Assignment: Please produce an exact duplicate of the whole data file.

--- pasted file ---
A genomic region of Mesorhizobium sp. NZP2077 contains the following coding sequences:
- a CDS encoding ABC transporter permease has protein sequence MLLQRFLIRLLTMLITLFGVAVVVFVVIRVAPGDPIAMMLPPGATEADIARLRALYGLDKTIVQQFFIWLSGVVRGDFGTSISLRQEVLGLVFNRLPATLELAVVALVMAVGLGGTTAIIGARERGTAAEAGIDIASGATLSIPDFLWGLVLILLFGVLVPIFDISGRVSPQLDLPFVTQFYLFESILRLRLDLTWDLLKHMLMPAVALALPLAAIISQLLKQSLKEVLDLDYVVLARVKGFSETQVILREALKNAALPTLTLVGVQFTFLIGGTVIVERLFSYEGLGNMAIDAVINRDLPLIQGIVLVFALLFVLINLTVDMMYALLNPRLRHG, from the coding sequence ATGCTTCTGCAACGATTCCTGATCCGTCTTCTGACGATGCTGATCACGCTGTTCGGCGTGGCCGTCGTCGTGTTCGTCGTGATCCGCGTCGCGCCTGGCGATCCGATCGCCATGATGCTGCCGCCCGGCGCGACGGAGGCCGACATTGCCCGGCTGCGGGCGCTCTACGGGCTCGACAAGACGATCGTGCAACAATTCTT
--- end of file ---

A genomic region of Mesorhizobium sp. NZP2077 contains the following coding sequences:
- a CDS encoding ABC transporter permease has protein sequence MLLQRFLIRLLTMLITLFGVAVVVFVVIRVAPGDPIAMMLPPGATEADIARLRALYGLDKTIVQQFFIWLSGVVRGDFGTSISLRQEVLGLVFNRLPATLELAVVALVMAVGLGGTTAIIGARERGTAAEAGIDIASGATLSIPDFLWGLVLILLFGVLVPIFDISGRVSPQLDLPFVTQFYLFESILRLRLDLTWDLLKHMLMPAVALALPLAAIISQLLKQSLKEVLDLDYVVLARVKGFSETQVILREALKNAALPTLTLVGVQFTFLIGGTVIVERLFSYEGLGNMAIDAVINRDLPLIQGIVLVFALLFVLINLTVDMMYALLNPRLRHG, from the coding sequence ATGCTTCTGCAACGATTCCTGATCCGTCTTCTGACGATGCTGATCACGCTGTTCGGCGTGGCCGTCGTCGTGTTCGTCGTGATCCGCGTCGCGCCTGGCGATCCGATCGCCATGATGCTGCCGCCCGGCGCGACGGAGGCCGACATTGCCCGGCTGCGGGCGCTCTACGGGCTCGACAAGACGATCGTGCAACAATTCTT